The Large Hadron Collider facilitated the discovery of the Higgs boson, but it's not yet immune to animal troubles. Following a similar incident last April, a stone marten jumped a fence at the $7 billion site in Switzerland on Nov. 20 and came into contact with a transformer, causing the LHC to lose power, reports NPR. "There must have been a big flame" because "every hair of this creature was kind of burned" and the feet and legs "were cooked," says Kees Moeliker. He should know. After making some calls, Moeliker, of the Natural History Museum in Rotterdam, Netherlands, got his hands on the marten, had it stuffed, and put it on display in the museum's "Dead Animal Tales" exhibit, which shows how "animal and human life collide … with dramatic results."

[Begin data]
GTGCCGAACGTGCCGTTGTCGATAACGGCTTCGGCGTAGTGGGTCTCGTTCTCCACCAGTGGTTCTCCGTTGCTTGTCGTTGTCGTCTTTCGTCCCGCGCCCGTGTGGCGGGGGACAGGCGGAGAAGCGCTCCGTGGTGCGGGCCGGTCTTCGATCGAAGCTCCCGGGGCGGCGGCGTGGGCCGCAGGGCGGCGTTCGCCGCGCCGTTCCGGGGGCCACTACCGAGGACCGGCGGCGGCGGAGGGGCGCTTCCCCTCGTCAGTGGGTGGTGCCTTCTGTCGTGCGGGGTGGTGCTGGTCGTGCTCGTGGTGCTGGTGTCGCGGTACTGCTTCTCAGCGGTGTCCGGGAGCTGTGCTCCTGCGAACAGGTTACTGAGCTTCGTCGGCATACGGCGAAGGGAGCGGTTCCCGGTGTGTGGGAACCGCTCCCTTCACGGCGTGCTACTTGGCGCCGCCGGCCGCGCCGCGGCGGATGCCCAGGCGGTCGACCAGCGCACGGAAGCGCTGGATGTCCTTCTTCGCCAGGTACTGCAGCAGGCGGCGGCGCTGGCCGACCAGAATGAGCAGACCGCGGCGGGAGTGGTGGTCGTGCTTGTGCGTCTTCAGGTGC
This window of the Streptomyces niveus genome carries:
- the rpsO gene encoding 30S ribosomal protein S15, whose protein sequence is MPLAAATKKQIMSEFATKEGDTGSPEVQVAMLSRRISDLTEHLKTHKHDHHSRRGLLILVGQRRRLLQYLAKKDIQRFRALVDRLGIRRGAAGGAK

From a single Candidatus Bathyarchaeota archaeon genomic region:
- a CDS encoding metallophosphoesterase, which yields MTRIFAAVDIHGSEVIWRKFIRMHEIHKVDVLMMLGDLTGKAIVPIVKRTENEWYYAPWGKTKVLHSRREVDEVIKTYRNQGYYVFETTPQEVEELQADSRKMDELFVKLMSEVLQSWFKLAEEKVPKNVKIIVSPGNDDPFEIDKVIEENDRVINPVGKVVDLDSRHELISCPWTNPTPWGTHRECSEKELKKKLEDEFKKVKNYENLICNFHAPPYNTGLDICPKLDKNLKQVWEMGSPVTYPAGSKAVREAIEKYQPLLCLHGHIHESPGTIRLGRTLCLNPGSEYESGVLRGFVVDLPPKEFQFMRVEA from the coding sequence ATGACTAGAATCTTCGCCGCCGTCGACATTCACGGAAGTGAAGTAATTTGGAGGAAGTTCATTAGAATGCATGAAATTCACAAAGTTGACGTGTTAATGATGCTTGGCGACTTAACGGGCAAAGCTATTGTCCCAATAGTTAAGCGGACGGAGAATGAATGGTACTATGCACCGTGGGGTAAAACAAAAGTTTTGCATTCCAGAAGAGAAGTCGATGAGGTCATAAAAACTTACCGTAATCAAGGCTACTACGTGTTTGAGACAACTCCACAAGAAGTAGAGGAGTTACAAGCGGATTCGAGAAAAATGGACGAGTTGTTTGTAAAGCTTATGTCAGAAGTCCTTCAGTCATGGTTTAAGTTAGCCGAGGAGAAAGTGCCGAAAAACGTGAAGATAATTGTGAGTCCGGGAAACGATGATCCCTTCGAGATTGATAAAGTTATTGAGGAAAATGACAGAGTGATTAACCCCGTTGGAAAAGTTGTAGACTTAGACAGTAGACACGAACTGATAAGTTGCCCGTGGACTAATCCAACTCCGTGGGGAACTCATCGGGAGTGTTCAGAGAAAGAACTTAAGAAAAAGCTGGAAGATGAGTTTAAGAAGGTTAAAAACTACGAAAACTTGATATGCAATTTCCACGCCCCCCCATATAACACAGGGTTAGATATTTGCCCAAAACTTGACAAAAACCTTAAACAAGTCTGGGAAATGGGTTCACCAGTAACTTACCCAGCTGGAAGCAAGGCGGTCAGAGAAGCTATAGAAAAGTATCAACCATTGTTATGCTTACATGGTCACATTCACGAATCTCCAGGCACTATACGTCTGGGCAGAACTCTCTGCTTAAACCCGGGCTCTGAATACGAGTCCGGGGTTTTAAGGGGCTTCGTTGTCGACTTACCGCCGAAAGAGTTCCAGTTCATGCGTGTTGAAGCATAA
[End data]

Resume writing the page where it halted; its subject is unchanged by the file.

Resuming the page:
"We want to show that no matter what we do to the environment, to the natural world, the impact of nature will always be there," Moeliker tells the Guardian. The marten—a member of the weasel family—is "a fine example" of that, he adds. Among the other animals on display: a sparrow killed after knocking over 23,000 dominoes meant to be part of a world record attempt, a seagull that died after colliding with an ambulance, a hedgehog that died with its head stuck in a McDonald's McFlurry cup, an armored catfish that got stuck in a man's throat, and pubic lice said to be endangered thanks to humans' sudden dislike of pubic hair. (Perhaps this squirrel would qualify for a place in the exhibit.)